YUKON — Fifth-grader Mason O'Hara didn't spend his spring break on a beach or a ski slope — he spent it in a classroom at Yukon's Skyview Elementary learning about computer code.
Mason joined 23 other young students at Scratch Camp, which teaches the basics of Scratch, a program developed at the Massachusetts Institute of Technology to help kids get into computer programming.
The camp was sponsored by iThemes, an Edmond-based company, and The Div, a nonprofit dedicated to innovation.
Mason designed a Harlem Shake video and a video game during the camp. He wants to attend MIT and become a computer programmer when he grows up.
“I like being able to see how to do something, solving problems,” he said. “And when something doesn't work, you figure something else out that will work.”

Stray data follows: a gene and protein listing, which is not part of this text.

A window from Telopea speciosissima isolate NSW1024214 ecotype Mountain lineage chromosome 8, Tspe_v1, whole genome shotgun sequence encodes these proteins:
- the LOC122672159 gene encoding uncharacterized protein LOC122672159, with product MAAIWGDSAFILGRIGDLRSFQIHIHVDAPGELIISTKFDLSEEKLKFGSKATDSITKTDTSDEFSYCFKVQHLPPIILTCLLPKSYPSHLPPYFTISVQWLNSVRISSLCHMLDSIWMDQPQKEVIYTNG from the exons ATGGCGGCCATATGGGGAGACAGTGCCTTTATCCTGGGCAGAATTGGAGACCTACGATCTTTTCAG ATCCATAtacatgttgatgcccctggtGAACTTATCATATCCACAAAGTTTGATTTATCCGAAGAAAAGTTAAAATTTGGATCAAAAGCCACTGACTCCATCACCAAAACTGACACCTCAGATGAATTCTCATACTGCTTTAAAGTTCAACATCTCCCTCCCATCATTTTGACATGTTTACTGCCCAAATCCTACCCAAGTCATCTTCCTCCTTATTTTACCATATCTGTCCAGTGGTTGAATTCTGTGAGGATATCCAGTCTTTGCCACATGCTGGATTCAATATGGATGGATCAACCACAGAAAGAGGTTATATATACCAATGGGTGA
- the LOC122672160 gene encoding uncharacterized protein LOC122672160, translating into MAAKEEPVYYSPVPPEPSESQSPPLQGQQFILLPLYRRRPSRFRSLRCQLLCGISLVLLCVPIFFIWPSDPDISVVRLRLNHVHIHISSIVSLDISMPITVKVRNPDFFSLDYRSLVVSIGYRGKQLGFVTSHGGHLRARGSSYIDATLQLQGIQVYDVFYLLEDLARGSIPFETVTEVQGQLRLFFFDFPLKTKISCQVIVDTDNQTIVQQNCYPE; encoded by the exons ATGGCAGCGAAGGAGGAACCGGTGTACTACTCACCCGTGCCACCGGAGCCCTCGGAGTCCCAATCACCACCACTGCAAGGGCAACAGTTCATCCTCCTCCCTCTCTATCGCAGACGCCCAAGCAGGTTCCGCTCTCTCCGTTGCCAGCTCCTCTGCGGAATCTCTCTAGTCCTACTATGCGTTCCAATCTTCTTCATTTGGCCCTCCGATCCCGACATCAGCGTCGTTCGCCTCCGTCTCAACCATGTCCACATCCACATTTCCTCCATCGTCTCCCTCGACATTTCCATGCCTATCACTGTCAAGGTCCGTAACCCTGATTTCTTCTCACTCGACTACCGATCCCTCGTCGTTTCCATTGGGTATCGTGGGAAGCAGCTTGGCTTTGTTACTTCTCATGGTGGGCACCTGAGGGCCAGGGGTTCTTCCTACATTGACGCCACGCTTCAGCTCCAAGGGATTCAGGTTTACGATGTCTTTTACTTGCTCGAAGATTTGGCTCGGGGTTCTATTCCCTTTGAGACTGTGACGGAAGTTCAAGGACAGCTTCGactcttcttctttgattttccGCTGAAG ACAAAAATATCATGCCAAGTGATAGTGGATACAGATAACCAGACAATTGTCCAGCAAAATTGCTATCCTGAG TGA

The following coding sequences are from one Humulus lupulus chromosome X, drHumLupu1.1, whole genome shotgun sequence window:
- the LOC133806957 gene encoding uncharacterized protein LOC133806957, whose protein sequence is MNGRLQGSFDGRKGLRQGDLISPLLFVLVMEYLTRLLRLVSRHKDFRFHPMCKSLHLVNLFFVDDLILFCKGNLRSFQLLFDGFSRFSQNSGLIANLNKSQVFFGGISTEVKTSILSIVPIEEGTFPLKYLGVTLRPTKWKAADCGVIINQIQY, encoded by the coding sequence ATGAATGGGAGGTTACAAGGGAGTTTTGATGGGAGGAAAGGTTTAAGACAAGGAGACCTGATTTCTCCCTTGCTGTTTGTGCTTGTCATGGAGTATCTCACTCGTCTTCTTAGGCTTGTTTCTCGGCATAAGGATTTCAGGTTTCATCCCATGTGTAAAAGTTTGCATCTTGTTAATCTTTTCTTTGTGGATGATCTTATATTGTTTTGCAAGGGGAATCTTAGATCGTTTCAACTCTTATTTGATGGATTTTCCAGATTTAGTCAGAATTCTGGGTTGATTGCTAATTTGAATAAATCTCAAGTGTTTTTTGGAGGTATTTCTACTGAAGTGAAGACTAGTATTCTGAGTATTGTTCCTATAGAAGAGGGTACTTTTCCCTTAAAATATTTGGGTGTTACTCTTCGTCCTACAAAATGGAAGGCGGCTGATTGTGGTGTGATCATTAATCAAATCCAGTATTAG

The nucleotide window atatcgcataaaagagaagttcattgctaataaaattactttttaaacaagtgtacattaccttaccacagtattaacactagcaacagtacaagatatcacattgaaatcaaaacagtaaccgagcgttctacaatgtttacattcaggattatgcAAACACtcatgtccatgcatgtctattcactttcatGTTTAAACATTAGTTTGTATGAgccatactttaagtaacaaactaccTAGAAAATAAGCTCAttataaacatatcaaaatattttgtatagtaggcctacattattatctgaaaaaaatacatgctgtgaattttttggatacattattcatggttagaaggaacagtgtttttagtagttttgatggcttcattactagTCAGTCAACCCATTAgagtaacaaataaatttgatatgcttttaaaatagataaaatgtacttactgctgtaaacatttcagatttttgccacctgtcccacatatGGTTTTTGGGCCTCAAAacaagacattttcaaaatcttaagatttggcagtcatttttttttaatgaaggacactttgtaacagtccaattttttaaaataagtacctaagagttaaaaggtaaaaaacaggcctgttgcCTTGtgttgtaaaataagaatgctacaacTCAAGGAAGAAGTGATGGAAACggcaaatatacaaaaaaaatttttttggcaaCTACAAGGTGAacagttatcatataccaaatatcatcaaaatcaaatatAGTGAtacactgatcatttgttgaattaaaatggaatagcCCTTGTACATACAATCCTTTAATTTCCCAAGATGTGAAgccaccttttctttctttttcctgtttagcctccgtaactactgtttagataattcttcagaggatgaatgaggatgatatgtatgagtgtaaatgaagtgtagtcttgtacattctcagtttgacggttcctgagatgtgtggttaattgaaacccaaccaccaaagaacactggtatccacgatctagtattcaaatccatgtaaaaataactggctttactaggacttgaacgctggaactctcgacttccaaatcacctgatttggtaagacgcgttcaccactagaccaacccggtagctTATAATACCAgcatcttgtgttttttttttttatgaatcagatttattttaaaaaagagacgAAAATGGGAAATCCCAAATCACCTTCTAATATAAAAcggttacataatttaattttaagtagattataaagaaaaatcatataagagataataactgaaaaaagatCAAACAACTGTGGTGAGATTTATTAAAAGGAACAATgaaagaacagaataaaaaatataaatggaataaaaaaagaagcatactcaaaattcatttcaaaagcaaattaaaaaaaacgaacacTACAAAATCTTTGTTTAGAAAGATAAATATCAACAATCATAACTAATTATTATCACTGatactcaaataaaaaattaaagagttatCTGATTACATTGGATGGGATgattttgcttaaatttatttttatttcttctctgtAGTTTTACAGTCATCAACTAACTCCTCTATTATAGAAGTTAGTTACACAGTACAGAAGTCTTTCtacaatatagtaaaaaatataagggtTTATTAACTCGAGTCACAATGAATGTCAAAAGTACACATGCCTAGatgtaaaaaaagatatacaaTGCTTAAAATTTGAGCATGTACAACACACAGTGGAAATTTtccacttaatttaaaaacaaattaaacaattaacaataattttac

Since its development, 3.1 million kids have shared their projects on the Scratch website. Instructor Wes Fryer said the program allows kids to do just about anything they can imagine.
“It's a lot like snapping together Lego bricks,” he said. “The kids don't type code, they drag blocks in to make sprites, which are objects, do different things. It's open-ended, so kids can make all kinds of things.”
Sixth-grader Wyatt Lane created a rainbow race game.
“There's a lot of fun stuff you can do,” he said. “It has graphics, and it's whatever you want it to be. I like to be creative, and Scratch lets you be creative.”
Scratch also allows for problem-solving and math, though it's not always obvious to the programmers they are doing math.
“The program is laid out on a coordinate grid, and the center is the origin,” Fryer said. “Kids immediately learn about moving things around on the grid. It's a subversive way of doing math, and it's all contextual.”
Mason said one of his favorite ways to spend free time is programming on his home computer.
“I like to make my own graphics,” he said.